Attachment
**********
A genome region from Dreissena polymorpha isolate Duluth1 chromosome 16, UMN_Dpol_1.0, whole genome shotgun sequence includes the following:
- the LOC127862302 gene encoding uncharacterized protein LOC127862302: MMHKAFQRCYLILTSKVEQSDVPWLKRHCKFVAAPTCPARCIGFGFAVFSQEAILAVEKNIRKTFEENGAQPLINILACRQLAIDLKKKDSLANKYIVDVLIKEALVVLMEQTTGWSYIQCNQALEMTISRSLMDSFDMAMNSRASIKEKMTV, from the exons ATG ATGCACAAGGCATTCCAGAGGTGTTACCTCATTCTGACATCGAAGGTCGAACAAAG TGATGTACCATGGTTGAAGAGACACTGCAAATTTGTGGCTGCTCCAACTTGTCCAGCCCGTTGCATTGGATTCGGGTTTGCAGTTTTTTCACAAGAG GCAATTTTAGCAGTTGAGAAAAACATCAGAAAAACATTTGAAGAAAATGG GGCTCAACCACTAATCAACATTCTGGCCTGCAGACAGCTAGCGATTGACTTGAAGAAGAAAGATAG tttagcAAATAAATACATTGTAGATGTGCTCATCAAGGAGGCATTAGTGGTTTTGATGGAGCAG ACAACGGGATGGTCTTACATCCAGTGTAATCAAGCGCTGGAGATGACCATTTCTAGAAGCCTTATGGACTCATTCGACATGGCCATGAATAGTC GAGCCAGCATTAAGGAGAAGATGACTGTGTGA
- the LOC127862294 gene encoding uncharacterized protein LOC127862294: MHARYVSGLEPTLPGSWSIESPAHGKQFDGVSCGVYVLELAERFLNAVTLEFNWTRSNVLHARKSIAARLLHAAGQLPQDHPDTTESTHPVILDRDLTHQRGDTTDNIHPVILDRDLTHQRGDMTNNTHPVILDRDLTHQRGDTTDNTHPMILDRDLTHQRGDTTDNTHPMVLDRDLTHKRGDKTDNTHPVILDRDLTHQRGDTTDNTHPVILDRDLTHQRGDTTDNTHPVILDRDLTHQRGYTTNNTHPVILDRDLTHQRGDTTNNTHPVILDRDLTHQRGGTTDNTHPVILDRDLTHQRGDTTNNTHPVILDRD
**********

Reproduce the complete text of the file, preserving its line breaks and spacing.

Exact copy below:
A genome region from Dreissena polymorpha isolate Duluth1 chromosome 16, UMN_Dpol_1.0, whole genome shotgun sequence includes the following:
- the LOC127862302 gene encoding uncharacterized protein LOC127862302: MMHKAFQRCYLILTSKVEQSDVPWLKRHCKFVAAPTCPARCIGFGFAVFSQEAILAVEKNIRKTFEENGAQPLINILACRQLAIDLKKKDSLANKYIVDVLIKEALVVLMEQTTGWSYIQCNQALEMTISRSLMDSFDMAMNSRASIKEKMTV, from the exons ATG ATGCACAAGGCATTCCAGAGGTGTTACCTCATTCTGACATCGAAGGTCGAACAAAG TGATGTACCATGGTTGAAGAGACACTGCAAATTTGTGGCTGCTCCAACTTGTCCAGCCCGTTGCATTGGATTCGGGTTTGCAGTTTTTTCACAAGAG GCAATTTTAGCAGTTGAGAAAAACATCAGAAAAACATTTGAAGAAAATGG GGCTCAACCACTAATCAACATTCTGGCCTGCAGACAGCTAGCGATTGACTTGAAGAAGAAAGATAG tttagcAAATAAATACATTGTAGATGTGCTCATCAAGGAGGCATTAGTGGTTTTGATGGAGCAG ACAACGGGATGGTCTTACATCCAGTGTAATCAAGCGCTGGAGATGACCATTTCTAGAAGCCTTATGGACTCATTCGACATGGCCATGAATAGTC GAGCCAGCATTAAGGAGAAGATGACTGTGTGA
- the LOC127862294 gene encoding uncharacterized protein LOC127862294: MHARYVSGLEPTLPGSWSIESPAHGKQFDGVSCGVYVLELAERFLNAVTLEFNWTRSNVLHARKSIAARLLHAAGQLPQDHPDTTESTHPVILDRDLTHQRGDTTDNIHPVILDRDLTHQRGDMTNNTHPVILDRDLTHQRGDTTDNTHPMILDRDLTHQRGDTTDNTHPMVLDRDLTHKRGDKTDNTHPVILDRDLTHQRGDTTDNTHPVILDRDLTHQRGDTTDNTHPVILDRDLTHQRGYTTNNTHPVILDRDLTHQRGDTTNNTHPVILDRDLTHQRGGTTDNTHPVILDRDLTHQRGDTTNNTHPVILDRD